OPINION: Why all women should be cheering Julie Bishop.


Foreign Minister Julie Bishop has certainly got my attention right now. And so does the Prime Minister’s Chief of Staff Peta Credlin.

As two of the most powerful figures in Australian politics today, they give me – forgive the Barack Obama-ism of this phrase – hope for the future. They make me think that we’ll be able to move beyond the time when our first female Prime Minister was torn down, in no small part, because of her gender.

Julie Bishop and Peta Credlin make me think that governments which are inclusive of strong, capable, clever women don’t have to be a dream but actually could become reality.

And it seems, I’m not the only one.

New polling released today by News Limited shows that Julie Bishop’s popularity has sky-rocketed over the past few months. She’s proven herself an able and effective foreign minister, deftly handling situations including free trade deal negotiations and the aftermath of the MH17 disaster.

She’s now equally as popular as Prime Minister Tony Abbott and unsurprisingly, many in the media are now speculating about whether or not she’ll ultimately reach the top job.

Foreign Minister Julie Bishop.

Similarly, Peta Credlin, continues to make news across the country for her infamous careful, calculated and clever political control of the Prime Minister’s office. She’s spoken to the Australian Women’s Weekly this week about why she started a group for female political staffers; she knows that it continues to be tough for women who are often dismissed as ‘unimportant’ or not ‘real’ political players in senior circles.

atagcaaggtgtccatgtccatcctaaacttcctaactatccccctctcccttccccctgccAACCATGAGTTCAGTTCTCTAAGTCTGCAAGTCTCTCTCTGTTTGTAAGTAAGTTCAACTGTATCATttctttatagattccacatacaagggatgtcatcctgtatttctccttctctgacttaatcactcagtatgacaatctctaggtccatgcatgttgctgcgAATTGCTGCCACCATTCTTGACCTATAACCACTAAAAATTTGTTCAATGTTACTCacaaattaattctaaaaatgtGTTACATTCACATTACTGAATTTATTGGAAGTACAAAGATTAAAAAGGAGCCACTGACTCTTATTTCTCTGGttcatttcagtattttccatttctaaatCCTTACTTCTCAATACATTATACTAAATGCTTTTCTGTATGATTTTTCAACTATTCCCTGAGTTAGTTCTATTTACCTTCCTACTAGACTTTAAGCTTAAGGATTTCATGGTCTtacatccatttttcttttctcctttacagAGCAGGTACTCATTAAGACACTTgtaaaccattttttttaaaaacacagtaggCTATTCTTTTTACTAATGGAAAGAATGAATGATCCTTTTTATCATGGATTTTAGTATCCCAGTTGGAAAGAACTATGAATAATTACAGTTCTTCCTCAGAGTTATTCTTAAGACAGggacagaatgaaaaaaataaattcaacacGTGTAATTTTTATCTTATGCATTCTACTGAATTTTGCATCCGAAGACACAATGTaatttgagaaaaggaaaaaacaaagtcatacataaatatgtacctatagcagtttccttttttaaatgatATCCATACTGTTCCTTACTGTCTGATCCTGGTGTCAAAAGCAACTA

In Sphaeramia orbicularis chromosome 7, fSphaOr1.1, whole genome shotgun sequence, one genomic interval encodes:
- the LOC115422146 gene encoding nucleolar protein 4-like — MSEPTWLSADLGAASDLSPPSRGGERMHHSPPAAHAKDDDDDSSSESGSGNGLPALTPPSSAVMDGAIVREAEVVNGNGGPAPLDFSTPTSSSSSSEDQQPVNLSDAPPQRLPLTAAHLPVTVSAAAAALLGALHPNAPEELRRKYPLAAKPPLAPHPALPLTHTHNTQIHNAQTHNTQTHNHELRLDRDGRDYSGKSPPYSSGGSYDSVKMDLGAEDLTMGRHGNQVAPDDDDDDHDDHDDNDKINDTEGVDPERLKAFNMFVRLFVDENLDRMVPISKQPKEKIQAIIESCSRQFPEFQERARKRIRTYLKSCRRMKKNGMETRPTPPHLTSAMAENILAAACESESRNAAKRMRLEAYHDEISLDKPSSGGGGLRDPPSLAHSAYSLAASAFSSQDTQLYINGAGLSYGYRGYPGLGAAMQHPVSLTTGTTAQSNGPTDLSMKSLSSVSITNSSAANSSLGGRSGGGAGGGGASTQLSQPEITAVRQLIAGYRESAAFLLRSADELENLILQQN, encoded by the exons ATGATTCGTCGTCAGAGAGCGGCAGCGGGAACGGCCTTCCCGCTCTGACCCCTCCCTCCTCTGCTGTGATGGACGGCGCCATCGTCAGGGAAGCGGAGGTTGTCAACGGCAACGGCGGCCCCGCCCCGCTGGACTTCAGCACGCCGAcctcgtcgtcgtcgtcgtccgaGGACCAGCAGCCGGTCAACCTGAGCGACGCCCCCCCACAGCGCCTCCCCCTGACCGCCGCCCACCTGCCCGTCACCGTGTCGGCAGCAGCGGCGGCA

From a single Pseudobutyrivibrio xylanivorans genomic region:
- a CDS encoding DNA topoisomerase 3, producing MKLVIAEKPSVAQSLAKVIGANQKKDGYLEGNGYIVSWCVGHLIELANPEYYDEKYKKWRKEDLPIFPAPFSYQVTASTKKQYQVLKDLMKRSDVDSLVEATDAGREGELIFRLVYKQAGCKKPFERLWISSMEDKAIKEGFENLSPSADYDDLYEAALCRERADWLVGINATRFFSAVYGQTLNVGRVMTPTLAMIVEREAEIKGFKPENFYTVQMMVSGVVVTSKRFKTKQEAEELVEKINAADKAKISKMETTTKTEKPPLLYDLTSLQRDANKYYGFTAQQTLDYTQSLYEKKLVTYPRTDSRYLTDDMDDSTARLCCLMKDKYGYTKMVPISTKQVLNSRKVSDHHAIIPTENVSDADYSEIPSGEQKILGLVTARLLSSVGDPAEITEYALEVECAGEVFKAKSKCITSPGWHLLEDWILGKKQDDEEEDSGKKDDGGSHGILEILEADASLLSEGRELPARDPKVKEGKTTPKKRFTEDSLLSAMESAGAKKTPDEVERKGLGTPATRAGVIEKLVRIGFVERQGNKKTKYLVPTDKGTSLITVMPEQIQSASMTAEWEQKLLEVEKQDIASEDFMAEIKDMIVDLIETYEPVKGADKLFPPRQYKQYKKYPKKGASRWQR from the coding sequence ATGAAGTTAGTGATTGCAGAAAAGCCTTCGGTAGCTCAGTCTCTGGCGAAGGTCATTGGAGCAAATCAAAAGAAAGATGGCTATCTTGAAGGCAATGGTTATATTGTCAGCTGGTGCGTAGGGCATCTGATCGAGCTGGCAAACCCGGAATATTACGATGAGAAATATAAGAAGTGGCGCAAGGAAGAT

Credlin is determined to be a part of changing this.

And yet, when I’m vocal of my support for these women, I cop major flak from my friends on the left side of politics (FYI, I would describe myself as a left-leaning swinging voter).


Many of those who most loudly condemn me for being a ‘traitor’ by praising Bishop and Credlin as impressive, are women themselves. And they’re women who call themselves feminists (and yes, I know Julie Bishop doesn’t). Yet for all their goings on about the sisterhood, they still refuse to entertain the idea that a strong and brilliant woman might hold a different political view from their own.

Julie Bishop and Peta Credlin’s political views aren’t my particular cocktail of choice. But I respect them as political figures who work hard, who are intelligent and pragmatic, who are giving women a voice at the highest levels of government and toughing it out in the biggest boys’ club in the country.

Prime Minister Tony Abbott’s Chief of Staff, Peta Credlin.

Surely part of being a feminist and supporting the concept of more women in parliament shouldn’t just be confined to women you agree with? While none of us want to see a parliament flooded with the ignorance and empty cruelty of the Jacqui Lambies of the world, can’t we all agree that seeing more capable women elected or serving in senior roles is fundamentally a good thing?

I want to see more women in parliament, more women in senior business roles – more women making decisions about the future of this country. Why? Because we’ve been shut out of decision making for too long and it’s been to the detriment of what Australia could have been. I think we will be a better and fairer place if women’s voices are heard properly.

Julie Bishop, Peta Credlin and other effective female political figures like Tanya Plibersek, Penny Wong and Larissa Waters (Greens) are making a difference in that regard. And whether you agree with their policies or not, surely we can all be woman enough to take a step back and cheer on other smart members of the sisterhood.

You can support a woman’s right to speak, without agreeing with what she has to say. Right?

Helen Morton is a pseudonym but the author is known to Mamamia. She is not a member of a political party.